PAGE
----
That's our message. That's the tip sheet for all of you who have had enough. That's how we meet the constitutional prescription for good government. Now it's up to us to bring that message to the American people and bring the candidates who represent it to victory. That's how you build a more perfect Union. That's how you fight back. That's how you respond when you finally decide you've had enough.
December 23, 2003
NY Times: Reading, Writing and Running for President
Can book sales be a barometer for election results? Today's New York Times compares the popularity of books published in the last year by the major Democratic candidates. Howard Dean's "Winning Back America" has more than twice the sales as the next candidate, another positive indicator for Dean:
So how are the candidates faring in the literary battle for voters' hearts and minds? The chart accompanying this article tells the story. While the figures are a one-week snapshot of demand from the Ingram Book Group, the world's largest book wholesaler, they accurately reflect how each title has fared in recent weeks according to different industry databases that track bookstore and consumer demand. The numbers may reveal some hidden strengths for Dr. Dean — and may recommend some strategies for his opponents.Read the entire article here.
...if book sales are any indication, Dr. Dean may poll better than expected in the South. According to BookScan, "Winning Back America" is selling slightly better in the South than in either the Northeast or the Pacific, two regions generally regarded to be supportive of Dr. Dean. A quarter of Dr. Dean's overall sales are in the South.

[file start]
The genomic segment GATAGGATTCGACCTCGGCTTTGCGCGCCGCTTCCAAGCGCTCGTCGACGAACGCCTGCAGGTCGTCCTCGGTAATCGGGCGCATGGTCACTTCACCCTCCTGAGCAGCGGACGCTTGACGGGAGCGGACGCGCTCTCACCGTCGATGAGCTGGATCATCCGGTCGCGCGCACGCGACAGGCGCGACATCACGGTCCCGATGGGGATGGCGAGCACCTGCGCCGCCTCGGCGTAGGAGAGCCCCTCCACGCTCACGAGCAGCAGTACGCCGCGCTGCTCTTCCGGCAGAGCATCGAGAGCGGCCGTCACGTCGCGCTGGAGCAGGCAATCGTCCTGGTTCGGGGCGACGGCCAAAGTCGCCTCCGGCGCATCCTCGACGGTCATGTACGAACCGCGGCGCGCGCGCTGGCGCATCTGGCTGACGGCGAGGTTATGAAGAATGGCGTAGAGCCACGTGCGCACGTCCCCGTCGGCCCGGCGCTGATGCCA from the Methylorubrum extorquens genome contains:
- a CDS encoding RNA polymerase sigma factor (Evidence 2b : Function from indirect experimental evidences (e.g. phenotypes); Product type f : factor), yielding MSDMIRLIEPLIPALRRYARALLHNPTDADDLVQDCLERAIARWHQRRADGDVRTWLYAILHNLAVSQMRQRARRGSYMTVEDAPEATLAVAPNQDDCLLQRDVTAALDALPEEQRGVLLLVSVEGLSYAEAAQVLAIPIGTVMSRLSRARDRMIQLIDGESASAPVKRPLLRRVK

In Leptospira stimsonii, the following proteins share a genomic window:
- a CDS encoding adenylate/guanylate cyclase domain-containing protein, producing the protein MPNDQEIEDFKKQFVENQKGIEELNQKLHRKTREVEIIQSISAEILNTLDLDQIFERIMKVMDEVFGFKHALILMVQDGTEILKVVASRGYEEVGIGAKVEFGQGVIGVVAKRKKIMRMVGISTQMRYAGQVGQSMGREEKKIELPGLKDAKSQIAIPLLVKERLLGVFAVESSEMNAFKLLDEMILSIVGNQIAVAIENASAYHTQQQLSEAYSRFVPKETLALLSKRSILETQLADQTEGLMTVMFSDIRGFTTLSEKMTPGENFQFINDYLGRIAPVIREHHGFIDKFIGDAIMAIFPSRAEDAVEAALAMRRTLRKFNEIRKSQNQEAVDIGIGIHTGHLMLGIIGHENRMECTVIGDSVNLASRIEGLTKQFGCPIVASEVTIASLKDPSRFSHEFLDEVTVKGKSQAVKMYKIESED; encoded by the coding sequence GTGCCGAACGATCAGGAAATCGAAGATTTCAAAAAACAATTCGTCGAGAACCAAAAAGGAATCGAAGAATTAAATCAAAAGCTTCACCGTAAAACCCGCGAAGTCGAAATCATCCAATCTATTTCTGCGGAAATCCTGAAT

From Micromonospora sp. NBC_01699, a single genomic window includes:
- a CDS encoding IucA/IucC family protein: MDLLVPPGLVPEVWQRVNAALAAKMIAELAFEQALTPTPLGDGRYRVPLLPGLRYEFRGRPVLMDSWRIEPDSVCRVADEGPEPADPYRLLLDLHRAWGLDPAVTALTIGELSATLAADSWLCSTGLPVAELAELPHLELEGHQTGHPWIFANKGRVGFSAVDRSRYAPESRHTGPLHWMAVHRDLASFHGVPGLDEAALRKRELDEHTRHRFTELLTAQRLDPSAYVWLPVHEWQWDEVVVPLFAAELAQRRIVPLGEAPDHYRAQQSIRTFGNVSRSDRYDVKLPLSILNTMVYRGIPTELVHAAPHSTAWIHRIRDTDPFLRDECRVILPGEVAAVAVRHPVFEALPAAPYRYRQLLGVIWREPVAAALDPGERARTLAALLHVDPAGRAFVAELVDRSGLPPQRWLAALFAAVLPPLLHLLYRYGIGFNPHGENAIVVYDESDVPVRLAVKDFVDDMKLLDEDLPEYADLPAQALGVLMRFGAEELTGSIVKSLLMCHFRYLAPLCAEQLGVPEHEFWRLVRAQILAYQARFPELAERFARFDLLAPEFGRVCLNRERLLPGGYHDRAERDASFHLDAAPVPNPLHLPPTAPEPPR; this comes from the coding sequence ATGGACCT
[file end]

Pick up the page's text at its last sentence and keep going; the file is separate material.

Whether Americans will vote the way they read remains to be seen, of course. But so far Howard Dean is faring as well in the bookstore as he is on the campaign trail.
December 04, 2003
Molly Ivins: Picking a Winner
Author and Austin columnist, Molly Ivins, threw her support to Governor Dean today in her column. Here's an excerpt:
No one has been waiting with bated breath for me to make up my mind about the Democratic presidential candidates, but I have, and you might be interested in how I got there. I'm for Howard Dean -- because he's going to win.... I went up to Vermont and talked to a bunch of liberals there. They all said Howard Dean is no liberal. Funny, that's what Howard Dean says, too. And indeed, he isn't, but in politics, everything's relative. The conventional wisdom first dismissed Howard Dean (the man has never been to a Washington dinner party!), then condescended to him, then graciously offered him instruction on how he should be running his campaign -- which seemed to be going along quite well without their input....
Dean gives a hell of a speech -- even if you're Republican, you should go and hear him just for the experience. But I fretted about Dean on TV -- TV is so important. How could anyone poker up on Margaret Carlson of PBS, not one of the world's toughest interviewers? But then I saw Dean laugh his way through a Chris Matthews interview (which he should have done with Tim Russert, who was hell-bent on gotcha questions), and I know the guy can take care of himself. So he fights back if you get in his face -- that's not all bad.
I know, he's even less of a liberal than Bill Clinton was, but I don't think Dean is a moderate centrist. I think he's a fighting centrist. And folks, I think we have got ourselves a winner here.
Read the entire article here.